Anna Young was thrilled to be running in her first race since giving birth to her first child, a daughter, five months ago. A former high school and college runner, the 27-year-old was determined to complete the Revel Big Cottonwood half marathon in Salt Lake City on Sept. 9.
But in the middle of the race nature intervened, and Young chose to do something that is almost never seen during road races: She slowed to a walk and pumped breast milk, eventually completing the race. Her act went viral, turning her into an inspiration to nursing mothers everywhere. Her Facebook post on the Occupy Breastfeeding page two days after the race has been liked more than 11,000 times and shared by over 2,000 people at press time.
It wasn’t exactly how Young had planned the 13.1-mile race, but she was not about to be sidetracked. Young, who competed at Arizona State but had only been running sporadically due to injuries since graduating in 2011, had done her homework ahead of the Cottonwood race. Well, it may have been last-minute homework, but she did her homework all the same.
“It wasn’t until about two weeks before the race I had the realization that I hadn’t quite thought things through,” she wrote in an email to The Post. “I asked my La Leche League Facebook group [a nonprofit that promotes breastfeeding] about managing the race with my concerns for needing to nurse or pump. I got a few recommendations for manual pumps to look into and took those suggestions into consideration.”
After being unable to compete the previous year due to the pregnancy, she was all in on the 2016 event, and quickly formulated a race-day plan.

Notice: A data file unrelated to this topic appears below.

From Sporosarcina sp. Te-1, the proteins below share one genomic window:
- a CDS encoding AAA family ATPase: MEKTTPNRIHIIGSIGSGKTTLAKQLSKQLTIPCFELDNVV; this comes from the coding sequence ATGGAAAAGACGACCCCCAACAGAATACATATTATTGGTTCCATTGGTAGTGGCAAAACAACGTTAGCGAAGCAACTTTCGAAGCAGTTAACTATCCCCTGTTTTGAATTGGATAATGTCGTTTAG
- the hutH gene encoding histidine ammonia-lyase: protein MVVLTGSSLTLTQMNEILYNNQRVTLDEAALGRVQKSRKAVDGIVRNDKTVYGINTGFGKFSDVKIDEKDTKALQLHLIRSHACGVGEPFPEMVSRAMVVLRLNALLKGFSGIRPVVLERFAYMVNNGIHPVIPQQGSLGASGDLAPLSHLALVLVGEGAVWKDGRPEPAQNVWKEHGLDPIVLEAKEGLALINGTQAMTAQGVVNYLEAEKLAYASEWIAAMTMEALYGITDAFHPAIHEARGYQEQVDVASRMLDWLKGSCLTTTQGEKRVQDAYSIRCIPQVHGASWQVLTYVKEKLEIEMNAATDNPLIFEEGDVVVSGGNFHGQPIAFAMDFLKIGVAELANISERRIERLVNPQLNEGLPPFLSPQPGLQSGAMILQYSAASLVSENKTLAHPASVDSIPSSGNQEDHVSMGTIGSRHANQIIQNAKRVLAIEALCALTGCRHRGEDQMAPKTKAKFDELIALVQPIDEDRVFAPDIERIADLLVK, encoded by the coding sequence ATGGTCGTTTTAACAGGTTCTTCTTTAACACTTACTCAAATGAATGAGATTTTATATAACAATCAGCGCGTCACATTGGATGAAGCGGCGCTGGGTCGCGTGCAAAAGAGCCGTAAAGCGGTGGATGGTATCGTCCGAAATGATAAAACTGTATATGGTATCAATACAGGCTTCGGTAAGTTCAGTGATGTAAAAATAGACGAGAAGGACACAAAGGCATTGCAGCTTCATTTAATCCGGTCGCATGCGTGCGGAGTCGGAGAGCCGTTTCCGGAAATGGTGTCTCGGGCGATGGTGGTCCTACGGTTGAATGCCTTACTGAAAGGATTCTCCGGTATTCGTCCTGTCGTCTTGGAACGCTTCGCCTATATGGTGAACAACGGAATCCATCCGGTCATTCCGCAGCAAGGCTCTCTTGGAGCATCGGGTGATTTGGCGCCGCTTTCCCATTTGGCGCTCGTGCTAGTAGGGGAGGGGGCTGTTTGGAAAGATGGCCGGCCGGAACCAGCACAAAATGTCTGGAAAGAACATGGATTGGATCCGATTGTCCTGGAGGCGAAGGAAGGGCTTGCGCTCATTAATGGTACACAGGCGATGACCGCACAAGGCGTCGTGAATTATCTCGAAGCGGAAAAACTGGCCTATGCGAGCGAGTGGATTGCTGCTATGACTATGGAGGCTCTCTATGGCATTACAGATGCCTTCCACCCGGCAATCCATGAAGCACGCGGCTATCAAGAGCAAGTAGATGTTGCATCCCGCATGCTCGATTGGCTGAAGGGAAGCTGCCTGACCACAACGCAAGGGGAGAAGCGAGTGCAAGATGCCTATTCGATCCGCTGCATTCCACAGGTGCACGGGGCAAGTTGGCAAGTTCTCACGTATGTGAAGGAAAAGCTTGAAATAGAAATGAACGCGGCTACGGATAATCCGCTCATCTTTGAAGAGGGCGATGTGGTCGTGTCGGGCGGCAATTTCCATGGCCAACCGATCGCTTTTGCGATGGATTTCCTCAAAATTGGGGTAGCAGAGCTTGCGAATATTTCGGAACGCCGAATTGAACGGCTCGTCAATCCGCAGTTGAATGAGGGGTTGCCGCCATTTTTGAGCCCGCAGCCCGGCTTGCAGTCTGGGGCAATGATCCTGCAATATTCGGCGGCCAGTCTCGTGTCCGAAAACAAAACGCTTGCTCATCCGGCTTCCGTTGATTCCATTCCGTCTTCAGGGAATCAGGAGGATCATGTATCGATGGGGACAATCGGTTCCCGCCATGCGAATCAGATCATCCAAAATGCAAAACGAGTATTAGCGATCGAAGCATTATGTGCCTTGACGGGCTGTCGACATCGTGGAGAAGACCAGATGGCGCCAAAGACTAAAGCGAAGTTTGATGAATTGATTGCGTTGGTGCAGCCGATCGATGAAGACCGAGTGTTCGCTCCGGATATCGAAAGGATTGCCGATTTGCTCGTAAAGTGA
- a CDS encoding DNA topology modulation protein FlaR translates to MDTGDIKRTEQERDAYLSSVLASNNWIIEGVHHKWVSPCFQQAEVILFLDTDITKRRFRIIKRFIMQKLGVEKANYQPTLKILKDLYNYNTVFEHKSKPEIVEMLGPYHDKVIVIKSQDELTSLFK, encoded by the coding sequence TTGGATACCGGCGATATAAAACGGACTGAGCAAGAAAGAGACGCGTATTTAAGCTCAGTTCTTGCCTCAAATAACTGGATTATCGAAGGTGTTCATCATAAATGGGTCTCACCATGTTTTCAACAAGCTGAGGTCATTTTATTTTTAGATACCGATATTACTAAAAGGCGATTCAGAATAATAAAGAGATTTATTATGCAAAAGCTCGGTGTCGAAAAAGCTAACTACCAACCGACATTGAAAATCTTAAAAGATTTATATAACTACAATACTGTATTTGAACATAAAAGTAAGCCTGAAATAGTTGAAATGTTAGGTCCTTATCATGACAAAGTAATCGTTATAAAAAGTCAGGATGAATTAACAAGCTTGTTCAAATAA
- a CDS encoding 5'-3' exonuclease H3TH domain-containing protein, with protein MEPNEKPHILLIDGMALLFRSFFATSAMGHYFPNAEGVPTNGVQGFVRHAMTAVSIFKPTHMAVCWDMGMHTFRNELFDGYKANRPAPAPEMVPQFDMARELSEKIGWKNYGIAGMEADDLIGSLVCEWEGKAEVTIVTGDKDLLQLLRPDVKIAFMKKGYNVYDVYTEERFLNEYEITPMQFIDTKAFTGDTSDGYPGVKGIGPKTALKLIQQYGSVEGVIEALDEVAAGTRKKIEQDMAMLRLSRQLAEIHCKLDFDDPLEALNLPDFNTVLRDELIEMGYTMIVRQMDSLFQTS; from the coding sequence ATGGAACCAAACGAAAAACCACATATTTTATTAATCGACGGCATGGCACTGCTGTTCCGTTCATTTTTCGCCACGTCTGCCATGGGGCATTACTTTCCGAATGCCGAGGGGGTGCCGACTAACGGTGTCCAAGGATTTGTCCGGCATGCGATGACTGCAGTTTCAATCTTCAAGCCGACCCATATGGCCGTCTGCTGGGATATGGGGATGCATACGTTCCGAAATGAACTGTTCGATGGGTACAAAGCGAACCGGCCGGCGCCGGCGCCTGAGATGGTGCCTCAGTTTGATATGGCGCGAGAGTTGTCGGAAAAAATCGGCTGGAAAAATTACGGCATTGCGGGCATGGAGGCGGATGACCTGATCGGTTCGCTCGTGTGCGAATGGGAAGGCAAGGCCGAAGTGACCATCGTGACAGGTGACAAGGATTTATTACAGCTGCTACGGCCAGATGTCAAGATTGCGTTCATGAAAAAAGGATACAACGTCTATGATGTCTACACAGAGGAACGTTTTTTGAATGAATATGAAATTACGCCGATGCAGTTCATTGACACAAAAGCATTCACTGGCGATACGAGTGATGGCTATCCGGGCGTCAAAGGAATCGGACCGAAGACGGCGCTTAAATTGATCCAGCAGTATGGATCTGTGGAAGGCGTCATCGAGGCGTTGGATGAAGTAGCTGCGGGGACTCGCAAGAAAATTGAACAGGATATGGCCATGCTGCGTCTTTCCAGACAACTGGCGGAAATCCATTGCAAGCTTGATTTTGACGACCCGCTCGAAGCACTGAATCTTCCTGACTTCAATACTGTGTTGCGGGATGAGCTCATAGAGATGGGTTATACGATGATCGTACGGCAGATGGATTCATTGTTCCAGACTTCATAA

“The logistics of this race were a bit unique so it was really out of necessity that my husband and I had the idea to bring the pump along with me,” she wrote. “I knew I could meet him with my daughter at the finish but I was concerned about how long the race was actually going to take me in addition to the travel time before the start.”
With baby in tow, she and her husband left at 4:30 a.m., with Young nursing just before departure. She pumped at the race’s eight-mile mark and nursed again after she finished. A photo taken along the route showed that she was able to carry the pump in a hydration pack and discreetly take care of things. Young crossed the finish line in a little over an hour and 44 minutes.
“One of the other women competing turned around as she passed me and cheered me on because she recognized what I was doing,” Young wrote in her email. “I didn’t think anyone would be able to tell, but I was still nervous about actually pumping. If anyone else did notice, they didn’t say anything.”
Everyone else noticed later, though, and Young, who used the Facebook hashtag #normalizebreastfeeding, is now a bit of a celebrity.
“I have been overwhelmed with how much the [race] picture has been shared and talked about. I thought it would be something the breastfeeding community would appreciate, but I had no idea I would get such a strong reaction. It’s been mostly positive and I’m grateful for that,” she wrote.
The attention is a little daunting because, while the act is natural, it remains personal and intimate. Young plans to continue running, focusing on less-complicated five- and 10-kilometer races, with perhaps another half marathon in the spring and Big Cottonwood again in 2017.
“It’s been intimidating to have the public comment on what I did, but if it can help another mother then I feel that it’s worth it,” she wrote. “My daughter and I struggled with breastfeeding in the beginning and La Leche League and the group Occupy Breastfeeding were a source of support for me. I’m glad the photo has brought some awareness to breastfeeding and hopefully has brought attention to resources that are out there for other breastfeeding mothers.”